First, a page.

The City Space

Cultivating Urban Understanding

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Around the Block – Links from the Week, 7/18/14

Around the Block - Links from the Week

Relevant stories in the world of cities and their residents.

  • If you’ve ever set foot in a library, it’s likely that you’ve come across a homeless person using the bathroom or the computer. This Reuters article talks about how libraries are on the “front line” in the fight against homelessness, offering services, meals and safety. But they also have their not-in-my-backyard critics. Read about it here.
  • You may have read about how the Detroit government shut off water to 100,000 of its residents. This story in The Atlantic covers the details of how that’s impacting day to day life in Detroit. My own posts about Detroit can be found here and here.
  • In the midst of unceasing violence that makes me question when peace will ever truly exist in the Israeli-Palestinian region, I found this NPR story about Israelis and Palestinians breaking fast together after their respective religious observances particularly significant and moving.
  • Speaking of religion, a “dinner church” is blurring boundaries between rich and poor, religious and non-religious in Brooklyn, NY. Read the story here.
  • I discovered a blog called Pattern Cities yesterday and I’m finding it the perfect place to learn about how cities’ ideas spread around the world. You might be interested if you like geography or politics.
  • Finally, a New York story that made national headlines: The Long Island Rail Road workers, who operate the most trafficked commuter rail in the nation, ferrying some 300,000 people back and forth every day, almost went on strike. Things were looking pretty grim for all parties until an eleventh hour deal was solidified between the unions and the government.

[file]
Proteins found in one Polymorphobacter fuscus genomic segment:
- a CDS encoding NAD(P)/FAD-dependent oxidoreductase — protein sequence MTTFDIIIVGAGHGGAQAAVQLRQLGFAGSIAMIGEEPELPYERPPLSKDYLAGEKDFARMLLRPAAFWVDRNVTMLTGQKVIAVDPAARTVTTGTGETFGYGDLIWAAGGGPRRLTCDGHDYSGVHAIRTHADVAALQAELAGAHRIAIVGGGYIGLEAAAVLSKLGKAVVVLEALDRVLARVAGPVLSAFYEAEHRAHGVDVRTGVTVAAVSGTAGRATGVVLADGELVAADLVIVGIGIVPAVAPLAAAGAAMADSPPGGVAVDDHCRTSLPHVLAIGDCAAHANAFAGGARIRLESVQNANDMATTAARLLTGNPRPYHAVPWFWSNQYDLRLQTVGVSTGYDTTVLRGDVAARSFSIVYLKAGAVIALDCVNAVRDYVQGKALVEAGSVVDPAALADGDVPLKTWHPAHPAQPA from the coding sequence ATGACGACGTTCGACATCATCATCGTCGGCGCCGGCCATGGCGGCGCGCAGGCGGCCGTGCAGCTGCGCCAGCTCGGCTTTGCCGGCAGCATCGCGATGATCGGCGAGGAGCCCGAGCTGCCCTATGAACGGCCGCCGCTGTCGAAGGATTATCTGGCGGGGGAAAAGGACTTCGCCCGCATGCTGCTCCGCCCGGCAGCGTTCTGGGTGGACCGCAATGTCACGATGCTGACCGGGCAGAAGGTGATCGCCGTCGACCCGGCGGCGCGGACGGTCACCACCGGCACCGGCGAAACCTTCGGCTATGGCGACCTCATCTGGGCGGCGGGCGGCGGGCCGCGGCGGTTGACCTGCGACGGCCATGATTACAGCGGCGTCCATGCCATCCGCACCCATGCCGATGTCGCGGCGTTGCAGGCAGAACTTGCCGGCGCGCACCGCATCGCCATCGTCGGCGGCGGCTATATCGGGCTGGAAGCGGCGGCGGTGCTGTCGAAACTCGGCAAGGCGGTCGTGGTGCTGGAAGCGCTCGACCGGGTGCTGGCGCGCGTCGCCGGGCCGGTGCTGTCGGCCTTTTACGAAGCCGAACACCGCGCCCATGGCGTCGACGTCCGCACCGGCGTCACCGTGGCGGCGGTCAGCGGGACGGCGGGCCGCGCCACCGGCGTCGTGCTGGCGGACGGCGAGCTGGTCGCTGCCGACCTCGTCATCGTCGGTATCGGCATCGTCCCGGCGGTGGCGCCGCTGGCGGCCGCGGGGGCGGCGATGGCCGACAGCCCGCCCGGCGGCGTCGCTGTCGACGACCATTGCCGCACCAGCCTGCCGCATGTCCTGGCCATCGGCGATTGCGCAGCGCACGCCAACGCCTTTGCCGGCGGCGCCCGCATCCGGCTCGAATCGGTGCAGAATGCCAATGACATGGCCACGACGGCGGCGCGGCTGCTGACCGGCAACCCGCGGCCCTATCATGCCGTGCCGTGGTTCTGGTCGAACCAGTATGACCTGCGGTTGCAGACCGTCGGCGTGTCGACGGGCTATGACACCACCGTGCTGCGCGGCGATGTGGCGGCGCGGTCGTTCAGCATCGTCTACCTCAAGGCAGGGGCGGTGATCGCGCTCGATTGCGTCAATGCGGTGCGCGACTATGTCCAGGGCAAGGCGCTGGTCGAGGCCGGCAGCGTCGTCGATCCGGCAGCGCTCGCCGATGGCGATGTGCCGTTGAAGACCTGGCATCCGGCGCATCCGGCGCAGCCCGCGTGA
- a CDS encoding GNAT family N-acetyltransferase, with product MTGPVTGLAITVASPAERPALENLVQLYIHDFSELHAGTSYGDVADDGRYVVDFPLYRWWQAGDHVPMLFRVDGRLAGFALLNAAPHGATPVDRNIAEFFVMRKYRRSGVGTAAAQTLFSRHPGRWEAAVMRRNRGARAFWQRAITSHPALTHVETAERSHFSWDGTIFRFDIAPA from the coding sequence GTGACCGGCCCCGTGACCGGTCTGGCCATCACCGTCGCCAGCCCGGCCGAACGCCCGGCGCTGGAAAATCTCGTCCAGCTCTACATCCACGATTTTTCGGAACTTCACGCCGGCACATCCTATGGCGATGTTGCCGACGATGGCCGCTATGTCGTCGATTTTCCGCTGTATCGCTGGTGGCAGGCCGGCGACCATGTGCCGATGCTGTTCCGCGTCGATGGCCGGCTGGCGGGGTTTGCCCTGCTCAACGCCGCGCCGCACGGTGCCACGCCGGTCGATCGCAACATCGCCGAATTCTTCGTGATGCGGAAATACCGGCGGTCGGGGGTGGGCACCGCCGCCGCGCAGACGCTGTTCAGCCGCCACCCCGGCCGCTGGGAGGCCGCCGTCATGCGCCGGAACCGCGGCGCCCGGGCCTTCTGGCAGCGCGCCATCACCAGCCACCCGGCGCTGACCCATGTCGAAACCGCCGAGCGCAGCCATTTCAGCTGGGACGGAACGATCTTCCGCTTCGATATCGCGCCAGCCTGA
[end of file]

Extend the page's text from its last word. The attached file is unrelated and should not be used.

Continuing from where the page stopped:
And here’s a quick tip, I usually post these links to Facebook or Twitter as they happen.

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Cafe Maude, My Neighborhood Bar


If you wanted to walk from your house to a bar on a given Thursday night, would you be able to do it? Unless you live in an extremely dense urban area, you, like most of us, are out of luck on the neighborhood bar front. You’d have to find a bus route or pay for a taxi or get in the car (always risky when drinking) and drive somewhere just to enjoy an evening beverage. But if you allow yourself a little creativity and leeway, you might just find the neighborhood spot you’re looking for. In my case, it came in the form of a classy restaurant that moved in a few years ago near my parent’s house. It’s called Cafe Maude and I have made it my neighborhood bar,

Café Maude in Minneapolis, MN is the sort of place where you can bring your friends for brunch, your family for dinner, and your date for a late night cocktail. It can be all things to all people. I make sure to stop in each time I’m home in Minneapolis visiting my parents as it’s just a five minute walk from their house. Perfect. The décor is dark, with warm purple, red and gold accents—enough to feel luxurious but not so fancy that you can’t enjoy a California burger in your jeans on a Saturday afternoon, too. Guests find seats at the bar (always my preference), at a table, or in a cozy booth/couch combo that invites relaxation and intimacy. There’s also a breezy patio out front, although the view from those seats is just a gas station and a hardware store. That’s alright with me though, because it’s a neighborhood bar and it doesn’t require anything more than a drink served by a friendly bartender.

The drinks are an art-form here, and as cliché as that might sound, I mean it. I have never seen someone make a drink with such care, style and creativity as I have at Maude (besides my bartender boyfriend, of course). For example, last summer I ordered my first gin gimlet and watched in awe as the bartender pulled out a homemade, infused simple syrup (can’t remember what it was infused with now), fresh lime juice and top quality gin. He proceeded to shake these simple, but select ingredients with ice, double strain for smoothness, then pour into a chilled coupe, with a tiny bottle of the remaining liquid that wouldn’t fit in the glass on the side. Anyone who’s going to pour me a cocktail in a coupe, and set that little glass bottle of just-a-bit-of-extra-drink-to-top-me-off-later next to it, knows the way to my heart.


If fancy cocktails aren’t you’re thing though, let me address your concerns. First, these bartenders execute their craft with zero pretension. They won’t talk to you about the ingredients unless you ask, and they definitely only shake the cocktail enough to meld the ingredients—no gimmicky shaker-tossing here. Second, they have draft PBR for $4 that comes out of a tap covered with dancing pink elephants. (It looks like this.) So everyone can truly be happy.